• What will Fauquier be like in 10 years?
Pretty much the same. Slow growth, which is not always a bad thing.
• Favorite TV show?
“The Walking Dead”
• Favorite movie?
Any action or adventure movie.
• Favorite book?
Dan Brown and James Rollins novels.
• Favorite vacation spot?
The Outer Banks.
• Favorite food?
A nice pot roast.
• What is the best advice you have ever received? From whom?
My dad always said, “Be yourself and enjoy life. Be honest.” That’s how he lived.
• Who’s your hero and why?
My dad because he was an honest and sincere man. He taught by example.
He ran track and played football in high school. My mom played basketball and softball into her 40s.
• What would you do if you won $1 million in the lottery?
I would retire and travel anywhere I wanted to, spend time with my family and buy a beach house.
>> Suggest a “Faces of Fauquier” profile subject
Previous Faces of Fauquier:
• For Richard Mast, company ownership started with his summer work as a teenager.
• Bernice Simpson knows northern Fauquier back roads and the people who live along them.
• Eddie Payne has logged 38 years as a volunteer firefighter in Marshall.
• Stephanie Layton turns her lifelong passion for dance into her livelihood.
• Shawn LaRue matches children and adoptive families.
• Biker and psychology major Clif Stroud makes music in a big way.
• Becky Crouch greets lots of visitors.
• She helped blaze trail to equality for black teachers.
• Family and food come first for Marshall pizzeria employee.
• Rural “closeness” of Fauquier appeals to Kansas native
• A “spoke” in the wheel of preservation.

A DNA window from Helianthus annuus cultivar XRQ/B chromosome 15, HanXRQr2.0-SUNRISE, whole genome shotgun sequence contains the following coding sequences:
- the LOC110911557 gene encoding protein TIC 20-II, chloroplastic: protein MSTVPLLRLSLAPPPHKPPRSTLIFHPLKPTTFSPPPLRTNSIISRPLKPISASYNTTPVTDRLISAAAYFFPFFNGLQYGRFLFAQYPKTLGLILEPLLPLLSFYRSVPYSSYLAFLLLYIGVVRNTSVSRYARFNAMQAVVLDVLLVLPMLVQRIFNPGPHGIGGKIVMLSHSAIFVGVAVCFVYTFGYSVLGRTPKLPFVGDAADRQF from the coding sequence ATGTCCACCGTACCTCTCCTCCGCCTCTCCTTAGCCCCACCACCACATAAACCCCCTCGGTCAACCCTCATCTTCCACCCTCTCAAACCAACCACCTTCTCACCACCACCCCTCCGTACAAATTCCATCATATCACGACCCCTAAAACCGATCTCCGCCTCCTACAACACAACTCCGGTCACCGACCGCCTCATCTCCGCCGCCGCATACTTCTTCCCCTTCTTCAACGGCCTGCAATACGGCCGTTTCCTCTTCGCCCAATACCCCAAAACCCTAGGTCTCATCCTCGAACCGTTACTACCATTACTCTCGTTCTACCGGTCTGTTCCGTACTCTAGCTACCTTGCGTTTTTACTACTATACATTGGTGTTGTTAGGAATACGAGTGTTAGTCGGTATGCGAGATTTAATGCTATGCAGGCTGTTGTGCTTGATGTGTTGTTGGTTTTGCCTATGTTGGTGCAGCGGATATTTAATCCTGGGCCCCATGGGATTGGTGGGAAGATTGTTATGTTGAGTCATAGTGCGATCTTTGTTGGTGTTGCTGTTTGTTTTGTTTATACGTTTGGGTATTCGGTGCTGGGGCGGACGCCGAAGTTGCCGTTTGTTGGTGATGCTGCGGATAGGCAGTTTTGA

• His job dovetails with passion for hunting
• Veteran educator sees the potential in every child.
• His passions: Fixing cars and helping people
• Habitat ReStore volunteer appreciates Fauquier’s diversity.
• Dad’s example led to new career at Fauquier Hospital.
• He lives and works in a beautiful place.
• The Goldvein firehouse ranks as his favorite place.
• Pretty things everywhere she looks.
• Through scouting, he encourages girls to explore.
• One day, he might run the company.
• FISH volunteer likes to help others.
• She sees the community’s generosity.
• Cop patrols while most people sleep.
• Pastor a constant in Calverton.
• She keeps the courthouse spotless.
• He loves working working outdoors at the park.
• She sees “everyone” at Carousel
• Library assistant works in a “fun place"
• Hat lady sets up shop in Old Town Warrenton
Please, be polite. Avoid name-calling and profanity.
For credibility, sign your real name; stand behind your comments. Readers will give less credence to anonymous posts.
Enter your email address above to begin receiving
news updates from FauquierNow.com via email.
Friday, March 16
Students, parents and teachers dominate hearing on proposed, $335.9-million county spending plan
Friday, March 16
Weapons reported at schools, applicants for new campus security jobs, death certificate revenue and cost of proposed new county government positions
More Fauquier news
Thursday, March 15
1993 — Blizzard leaves 15-foot drifts, train hits car at Midland, Vint Hill job loss uncertain, county might import trash, county buildings need work